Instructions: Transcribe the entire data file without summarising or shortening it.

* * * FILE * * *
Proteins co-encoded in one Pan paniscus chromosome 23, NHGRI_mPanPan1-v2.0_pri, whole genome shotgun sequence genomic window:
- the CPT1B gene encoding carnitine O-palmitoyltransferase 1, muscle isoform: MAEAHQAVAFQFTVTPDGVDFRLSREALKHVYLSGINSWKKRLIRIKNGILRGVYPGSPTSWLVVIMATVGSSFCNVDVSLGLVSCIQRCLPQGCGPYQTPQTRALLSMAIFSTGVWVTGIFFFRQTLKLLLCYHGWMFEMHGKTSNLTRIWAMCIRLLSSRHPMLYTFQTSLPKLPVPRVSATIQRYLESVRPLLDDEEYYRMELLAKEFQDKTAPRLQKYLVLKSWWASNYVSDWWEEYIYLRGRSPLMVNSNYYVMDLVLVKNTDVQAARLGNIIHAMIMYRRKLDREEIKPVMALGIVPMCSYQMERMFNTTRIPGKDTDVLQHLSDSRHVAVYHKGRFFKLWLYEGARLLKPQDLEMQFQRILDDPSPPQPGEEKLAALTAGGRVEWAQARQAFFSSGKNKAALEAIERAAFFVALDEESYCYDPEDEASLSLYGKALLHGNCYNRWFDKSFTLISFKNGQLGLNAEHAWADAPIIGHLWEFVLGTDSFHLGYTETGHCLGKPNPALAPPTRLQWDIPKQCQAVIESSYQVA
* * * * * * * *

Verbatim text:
Proteins co-encoded in one Pan paniscus chromosome 23, NHGRI_mPanPan1-v2.0_pri, whole genome shotgun sequence genomic window:
- the CPT1B gene encoding carnitine O-palmitoyltransferase 1, muscle isoform: MAEAHQAVAFQFTVTPDGVDFRLSREALKHVYLSGINSWKKRLIRIKNGILRGVYPGSPTSWLVVIMATVGSSFCNVDVSLGLVSCIQRCLPQGCGPYQTPQTRALLSMAIFSTGVWVTGIFFFRQTLKLLLCYHGWMFEMHGKTSNLTRIWAMCIRLLSSRHPMLYTFQTSLPKLPVPRVSATIQRYLESVRPLLDDEEYYRMELLAKEFQDKTAPRLQKYLVLKSWWASNYVSDWWEEYIYLRGRSPLMVNSNYYVMDLVLVKNTDVQAARLGNIIHAMIMYRRKLDREEIKPVMALGIVPMCSYQMERMFNTTRIPGKDTDVLQHLSDSRHVAVYHKGRFFKLWLYEGARLLKPQDLEMQFQRILDDPSPPQPGEEKLAALTAGGRVEWAQARQAFFSSGKNKAALEAIERAAFFVALDEESYCYDPEDEASLSLYGKALLHGNCYNRWFDKSFTLISFKNGQLGLNAEHAWADAPIIGHLWEFVLGTDSFHLGYTETGHCLGKPNPALAPPTRLQWDIPKQCQAVIESSYQVA